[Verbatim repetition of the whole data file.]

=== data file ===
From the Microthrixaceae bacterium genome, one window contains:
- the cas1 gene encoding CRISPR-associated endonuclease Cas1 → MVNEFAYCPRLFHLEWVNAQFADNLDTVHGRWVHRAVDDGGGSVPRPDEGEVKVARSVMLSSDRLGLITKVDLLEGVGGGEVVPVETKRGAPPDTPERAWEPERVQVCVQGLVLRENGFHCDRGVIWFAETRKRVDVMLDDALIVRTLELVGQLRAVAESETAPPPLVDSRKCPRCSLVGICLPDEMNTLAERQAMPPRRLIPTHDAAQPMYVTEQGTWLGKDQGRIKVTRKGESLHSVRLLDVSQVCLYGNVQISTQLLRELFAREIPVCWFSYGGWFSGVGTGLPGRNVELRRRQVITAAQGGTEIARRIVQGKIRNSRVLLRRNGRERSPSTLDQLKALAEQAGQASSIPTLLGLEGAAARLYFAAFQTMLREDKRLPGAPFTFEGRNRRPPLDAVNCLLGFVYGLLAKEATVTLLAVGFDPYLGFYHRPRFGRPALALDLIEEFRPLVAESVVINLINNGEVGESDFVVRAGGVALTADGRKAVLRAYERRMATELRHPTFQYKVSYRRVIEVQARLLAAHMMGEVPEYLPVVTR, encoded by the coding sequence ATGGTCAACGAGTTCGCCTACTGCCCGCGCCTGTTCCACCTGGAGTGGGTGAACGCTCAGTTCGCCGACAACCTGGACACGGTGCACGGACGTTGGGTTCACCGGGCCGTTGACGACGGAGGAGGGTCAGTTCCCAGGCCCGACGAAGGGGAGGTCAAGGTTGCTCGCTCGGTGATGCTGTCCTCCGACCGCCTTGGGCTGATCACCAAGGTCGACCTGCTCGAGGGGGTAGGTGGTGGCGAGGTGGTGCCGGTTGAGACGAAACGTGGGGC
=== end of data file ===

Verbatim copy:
From the Microthrixaceae bacterium genome, one window contains:
- the cas1 gene encoding CRISPR-associated endonuclease Cas1 → MVNEFAYCPRLFHLEWVNAQFADNLDTVHGRWVHRAVDDGGGSVPRPDEGEVKVARSVMLSSDRLGLITKVDLLEGVGGGEVVPVETKRGAPPDTPERAWEPERVQVCVQGLVLRENGFHCDRGVIWFAETRKRVDVMLDDALIVRTLELVGQLRAVAESETAPPPLVDSRKCPRCSLVGICLPDEMNTLAERQAMPPRRLIPTHDAAQPMYVTEQGTWLGKDQGRIKVTRKGESLHSVRLLDVSQVCLYGNVQISTQLLRELFAREIPVCWFSYGGWFSGVGTGLPGRNVELRRRQVITAAQGGTEIARRIVQGKIRNSRVLLRRNGRERSPSTLDQLKALAEQAGQASSIPTLLGLEGAAARLYFAAFQTMLREDKRLPGAPFTFEGRNRRPPLDAVNCLLGFVYGLLAKEATVTLLAVGFDPYLGFYHRPRFGRPALALDLIEEFRPLVAESVVINLINNGEVGESDFVVRAGGVALTADGRKAVLRAYERRMATELRHPTFQYKVSYRRVIEVQARLLAAHMMGEVPEYLPVVTR, encoded by the coding sequence ATGGTCAACGAGTTCGCCTACTGCCCGCGCCTGTTCCACCTGGAGTGGGTGAACGCTCAGTTCGCCGACAACCTGGACACGGTGCACGGACGTTGGGTTCACCGGGCCGTTGACGACGGAGGAGGGTCAGTTCCCAGGCCCGACGAAGGGGAGGTCAAGGTTGCTCGCTCGGTGATGCTGTCCTCCGACCGCCTTGGGCTGATCACCAAGGTCGACCTGCTCGAGGGGGTAGGTGGTGGCGAGGTGGTGCCGGTTGAGACGAAACGTGGGGC